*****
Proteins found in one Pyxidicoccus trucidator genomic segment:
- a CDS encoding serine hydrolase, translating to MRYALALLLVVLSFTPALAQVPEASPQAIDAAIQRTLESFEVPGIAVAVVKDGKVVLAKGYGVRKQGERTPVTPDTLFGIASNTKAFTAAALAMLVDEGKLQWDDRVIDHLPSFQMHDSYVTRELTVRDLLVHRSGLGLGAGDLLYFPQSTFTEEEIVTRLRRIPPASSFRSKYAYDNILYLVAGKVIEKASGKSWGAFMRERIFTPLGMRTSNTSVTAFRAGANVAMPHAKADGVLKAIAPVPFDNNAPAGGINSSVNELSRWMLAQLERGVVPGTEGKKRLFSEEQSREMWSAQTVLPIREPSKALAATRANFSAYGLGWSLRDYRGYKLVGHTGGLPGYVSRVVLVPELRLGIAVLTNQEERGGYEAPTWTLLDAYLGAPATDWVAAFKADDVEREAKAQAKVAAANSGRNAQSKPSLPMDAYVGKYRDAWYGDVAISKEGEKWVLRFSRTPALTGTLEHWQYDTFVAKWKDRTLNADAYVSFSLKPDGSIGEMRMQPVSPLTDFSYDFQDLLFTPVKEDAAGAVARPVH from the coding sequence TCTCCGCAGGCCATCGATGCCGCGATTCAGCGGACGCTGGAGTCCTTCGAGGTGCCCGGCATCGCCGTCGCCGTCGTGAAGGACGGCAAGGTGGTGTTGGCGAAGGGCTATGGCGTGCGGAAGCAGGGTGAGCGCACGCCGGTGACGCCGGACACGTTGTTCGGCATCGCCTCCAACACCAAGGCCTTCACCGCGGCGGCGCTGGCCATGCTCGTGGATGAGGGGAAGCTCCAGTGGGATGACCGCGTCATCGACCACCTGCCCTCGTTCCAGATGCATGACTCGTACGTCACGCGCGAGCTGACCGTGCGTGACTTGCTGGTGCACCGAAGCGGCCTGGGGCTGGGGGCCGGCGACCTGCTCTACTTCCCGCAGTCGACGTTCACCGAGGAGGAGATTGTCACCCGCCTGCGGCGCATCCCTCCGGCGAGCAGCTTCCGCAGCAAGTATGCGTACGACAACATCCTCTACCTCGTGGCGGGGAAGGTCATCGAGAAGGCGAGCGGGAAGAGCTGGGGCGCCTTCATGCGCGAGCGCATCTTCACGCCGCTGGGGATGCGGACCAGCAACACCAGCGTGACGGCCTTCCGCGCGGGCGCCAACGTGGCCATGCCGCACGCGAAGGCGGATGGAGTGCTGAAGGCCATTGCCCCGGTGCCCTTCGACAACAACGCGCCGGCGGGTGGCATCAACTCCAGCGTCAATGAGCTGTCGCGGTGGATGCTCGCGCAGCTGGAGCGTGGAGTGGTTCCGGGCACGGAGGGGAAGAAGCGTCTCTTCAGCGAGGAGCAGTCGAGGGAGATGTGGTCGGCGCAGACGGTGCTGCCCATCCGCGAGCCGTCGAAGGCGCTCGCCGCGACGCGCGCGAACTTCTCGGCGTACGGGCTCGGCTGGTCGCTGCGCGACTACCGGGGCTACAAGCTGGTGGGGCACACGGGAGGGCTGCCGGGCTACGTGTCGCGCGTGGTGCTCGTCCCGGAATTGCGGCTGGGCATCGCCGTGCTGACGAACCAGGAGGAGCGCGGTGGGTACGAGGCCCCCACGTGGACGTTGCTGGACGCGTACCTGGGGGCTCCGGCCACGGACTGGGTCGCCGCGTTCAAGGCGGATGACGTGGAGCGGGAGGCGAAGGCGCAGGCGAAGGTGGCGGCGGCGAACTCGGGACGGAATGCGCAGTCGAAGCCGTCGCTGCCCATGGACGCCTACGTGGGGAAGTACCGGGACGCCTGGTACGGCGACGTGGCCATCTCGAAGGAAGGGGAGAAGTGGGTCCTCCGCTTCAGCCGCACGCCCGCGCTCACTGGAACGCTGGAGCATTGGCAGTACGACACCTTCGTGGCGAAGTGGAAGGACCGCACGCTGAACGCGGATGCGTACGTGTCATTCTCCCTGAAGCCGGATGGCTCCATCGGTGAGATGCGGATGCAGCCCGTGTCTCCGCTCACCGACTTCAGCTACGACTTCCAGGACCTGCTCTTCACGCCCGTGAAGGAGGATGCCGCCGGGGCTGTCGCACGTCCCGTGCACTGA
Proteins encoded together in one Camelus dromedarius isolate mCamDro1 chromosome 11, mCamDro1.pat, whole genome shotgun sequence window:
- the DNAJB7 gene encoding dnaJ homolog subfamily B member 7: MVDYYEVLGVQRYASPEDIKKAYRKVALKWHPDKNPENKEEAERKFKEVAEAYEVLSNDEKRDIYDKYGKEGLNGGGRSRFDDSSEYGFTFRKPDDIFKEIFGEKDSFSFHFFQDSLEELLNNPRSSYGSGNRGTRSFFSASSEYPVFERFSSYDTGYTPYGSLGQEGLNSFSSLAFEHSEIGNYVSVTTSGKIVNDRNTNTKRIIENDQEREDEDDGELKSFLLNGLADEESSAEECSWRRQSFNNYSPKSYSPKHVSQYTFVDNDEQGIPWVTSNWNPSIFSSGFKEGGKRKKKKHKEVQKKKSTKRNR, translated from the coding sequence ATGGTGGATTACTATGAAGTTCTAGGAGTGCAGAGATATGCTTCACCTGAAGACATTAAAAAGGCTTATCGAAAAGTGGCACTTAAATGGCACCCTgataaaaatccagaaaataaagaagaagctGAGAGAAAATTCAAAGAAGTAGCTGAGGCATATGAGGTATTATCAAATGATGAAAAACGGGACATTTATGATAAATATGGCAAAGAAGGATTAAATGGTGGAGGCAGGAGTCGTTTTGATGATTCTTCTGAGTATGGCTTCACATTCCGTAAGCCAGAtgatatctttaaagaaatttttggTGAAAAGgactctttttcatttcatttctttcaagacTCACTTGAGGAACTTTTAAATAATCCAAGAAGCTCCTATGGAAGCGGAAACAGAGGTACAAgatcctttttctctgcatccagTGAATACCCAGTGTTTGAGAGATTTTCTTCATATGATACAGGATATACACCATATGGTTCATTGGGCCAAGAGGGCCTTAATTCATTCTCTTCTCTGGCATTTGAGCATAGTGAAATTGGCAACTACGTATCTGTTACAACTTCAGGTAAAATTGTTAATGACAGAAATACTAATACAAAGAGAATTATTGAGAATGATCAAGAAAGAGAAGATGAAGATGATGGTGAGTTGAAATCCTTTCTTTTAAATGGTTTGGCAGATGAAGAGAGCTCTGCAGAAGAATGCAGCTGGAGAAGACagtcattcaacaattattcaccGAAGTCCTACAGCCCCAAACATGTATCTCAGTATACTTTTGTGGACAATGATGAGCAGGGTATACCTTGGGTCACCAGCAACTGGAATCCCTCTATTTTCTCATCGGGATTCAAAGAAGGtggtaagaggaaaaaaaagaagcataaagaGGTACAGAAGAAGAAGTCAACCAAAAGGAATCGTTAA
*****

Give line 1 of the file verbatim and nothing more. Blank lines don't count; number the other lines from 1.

Proteins found in one Pyxidicoccus trucidator genomic segment: